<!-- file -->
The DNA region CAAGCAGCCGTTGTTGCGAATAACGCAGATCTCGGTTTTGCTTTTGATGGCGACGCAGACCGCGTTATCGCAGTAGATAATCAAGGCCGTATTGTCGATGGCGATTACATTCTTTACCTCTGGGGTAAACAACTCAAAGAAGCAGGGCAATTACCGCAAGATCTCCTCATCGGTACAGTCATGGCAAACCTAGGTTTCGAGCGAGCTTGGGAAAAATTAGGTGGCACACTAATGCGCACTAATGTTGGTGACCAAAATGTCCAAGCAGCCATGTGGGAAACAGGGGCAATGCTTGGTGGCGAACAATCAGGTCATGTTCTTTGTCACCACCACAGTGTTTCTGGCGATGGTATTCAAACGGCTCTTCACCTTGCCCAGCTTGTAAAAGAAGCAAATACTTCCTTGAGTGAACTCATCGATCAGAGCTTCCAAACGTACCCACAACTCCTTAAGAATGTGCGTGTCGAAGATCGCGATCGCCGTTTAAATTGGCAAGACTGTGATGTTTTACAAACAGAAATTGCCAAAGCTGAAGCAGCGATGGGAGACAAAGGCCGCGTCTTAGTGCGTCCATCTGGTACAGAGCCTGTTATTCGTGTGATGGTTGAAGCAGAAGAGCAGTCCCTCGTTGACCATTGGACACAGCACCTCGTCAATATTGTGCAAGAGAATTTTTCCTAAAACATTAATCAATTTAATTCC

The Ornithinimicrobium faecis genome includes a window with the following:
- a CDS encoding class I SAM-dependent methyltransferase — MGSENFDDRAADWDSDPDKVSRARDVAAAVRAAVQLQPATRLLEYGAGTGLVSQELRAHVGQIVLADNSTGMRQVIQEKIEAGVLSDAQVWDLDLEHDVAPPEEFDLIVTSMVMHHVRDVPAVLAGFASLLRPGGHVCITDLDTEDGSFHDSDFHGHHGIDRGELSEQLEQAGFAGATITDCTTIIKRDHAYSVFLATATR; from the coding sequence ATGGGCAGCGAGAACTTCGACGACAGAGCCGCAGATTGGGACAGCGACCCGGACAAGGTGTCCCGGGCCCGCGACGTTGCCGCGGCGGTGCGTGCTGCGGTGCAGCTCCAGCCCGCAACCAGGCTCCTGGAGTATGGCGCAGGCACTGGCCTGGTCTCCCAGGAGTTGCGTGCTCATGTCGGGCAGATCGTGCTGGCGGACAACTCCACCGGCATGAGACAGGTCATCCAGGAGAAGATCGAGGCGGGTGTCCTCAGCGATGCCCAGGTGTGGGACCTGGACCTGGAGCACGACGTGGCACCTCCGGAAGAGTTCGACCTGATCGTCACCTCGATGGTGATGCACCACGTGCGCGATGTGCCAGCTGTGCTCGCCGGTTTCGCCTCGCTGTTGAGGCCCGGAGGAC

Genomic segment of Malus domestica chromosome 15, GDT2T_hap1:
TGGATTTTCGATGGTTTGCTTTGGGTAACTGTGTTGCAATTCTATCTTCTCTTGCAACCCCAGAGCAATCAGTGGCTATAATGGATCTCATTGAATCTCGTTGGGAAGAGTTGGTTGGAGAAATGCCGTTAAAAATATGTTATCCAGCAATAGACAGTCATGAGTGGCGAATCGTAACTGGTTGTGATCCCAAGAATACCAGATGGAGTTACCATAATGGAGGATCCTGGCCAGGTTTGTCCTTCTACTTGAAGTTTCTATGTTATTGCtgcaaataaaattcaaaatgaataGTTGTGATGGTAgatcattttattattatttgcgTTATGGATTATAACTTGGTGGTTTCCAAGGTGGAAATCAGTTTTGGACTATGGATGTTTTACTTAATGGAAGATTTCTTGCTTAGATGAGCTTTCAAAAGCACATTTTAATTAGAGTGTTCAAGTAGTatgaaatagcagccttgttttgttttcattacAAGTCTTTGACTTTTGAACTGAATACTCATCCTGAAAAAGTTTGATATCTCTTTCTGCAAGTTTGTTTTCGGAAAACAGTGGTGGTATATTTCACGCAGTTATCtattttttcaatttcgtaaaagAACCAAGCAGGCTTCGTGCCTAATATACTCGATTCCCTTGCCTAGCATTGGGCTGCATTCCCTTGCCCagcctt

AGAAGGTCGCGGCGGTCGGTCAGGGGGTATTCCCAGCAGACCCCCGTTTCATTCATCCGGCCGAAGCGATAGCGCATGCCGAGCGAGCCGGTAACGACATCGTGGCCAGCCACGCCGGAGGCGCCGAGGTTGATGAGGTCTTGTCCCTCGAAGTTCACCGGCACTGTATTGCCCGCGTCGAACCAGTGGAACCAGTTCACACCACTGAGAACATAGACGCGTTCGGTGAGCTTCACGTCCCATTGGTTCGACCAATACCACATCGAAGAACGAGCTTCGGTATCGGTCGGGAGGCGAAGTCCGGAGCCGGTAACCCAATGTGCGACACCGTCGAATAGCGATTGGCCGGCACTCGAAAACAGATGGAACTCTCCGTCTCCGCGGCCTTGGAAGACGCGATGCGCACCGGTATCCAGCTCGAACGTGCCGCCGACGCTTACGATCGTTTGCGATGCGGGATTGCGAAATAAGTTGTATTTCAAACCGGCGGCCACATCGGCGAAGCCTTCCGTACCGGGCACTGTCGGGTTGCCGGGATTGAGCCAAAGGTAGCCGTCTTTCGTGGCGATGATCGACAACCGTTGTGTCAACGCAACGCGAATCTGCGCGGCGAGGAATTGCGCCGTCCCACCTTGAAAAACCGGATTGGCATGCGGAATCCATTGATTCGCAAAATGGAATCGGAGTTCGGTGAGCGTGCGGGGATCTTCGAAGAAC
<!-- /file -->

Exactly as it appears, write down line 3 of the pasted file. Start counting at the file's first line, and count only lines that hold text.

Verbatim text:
- a CDS encoding class I SAM-dependent methyltransferase — MGSENFDDRAADWDSDPDKVSRARDVAAAVRAAVQLQPATRLLEYGAGTGLVSQELRAHVGQIVLADNSTGMRQVIQEKIEAGVLSDAQVWDLDLEHDVAPPEEFDLIVTSMVMHHVRDVPAVLAGFASLLRPGGHVCITDLDTEDGSFHDSDFHGHHGIDRGELSEQLEQAGFAGATITDCTTIIKRDHAYSVFLATATR; from the coding sequence ATGGGCAGCGAGAACTTCGACGACAGAGCCGCAGATTGGGACAGCGACCCGGACAAGGTGTCCCGGGCCCGCGACGTTGCCGCGGCGGTGCGTGCTGCGGTGCAGCTCCAGCCCGCAACCAGGCTCCTGGAGTATGGCGCAGGCACTGGCCTGGTCTCCCAGGAGTTGCGTGCTCATGTCGGGCAGATCGTGCTGGCGGACAACTCCACCGGCATGAGACAGGTCATCCAGGAGAAGATCGAGGCGGGTGTCCTCAGCGATGCCCAGGTGTGGGACCTGGACCTGGAGCACGACGTGGCACCTCCGGAAGAGTTCGACCTGATCGTCACCTCGATGGTGATGCACCACGTGCGCGATGTGCCAGCTGTGCTCGCCGGTTTCGCCTCGCTGTTGAGGCCCGGAGGAC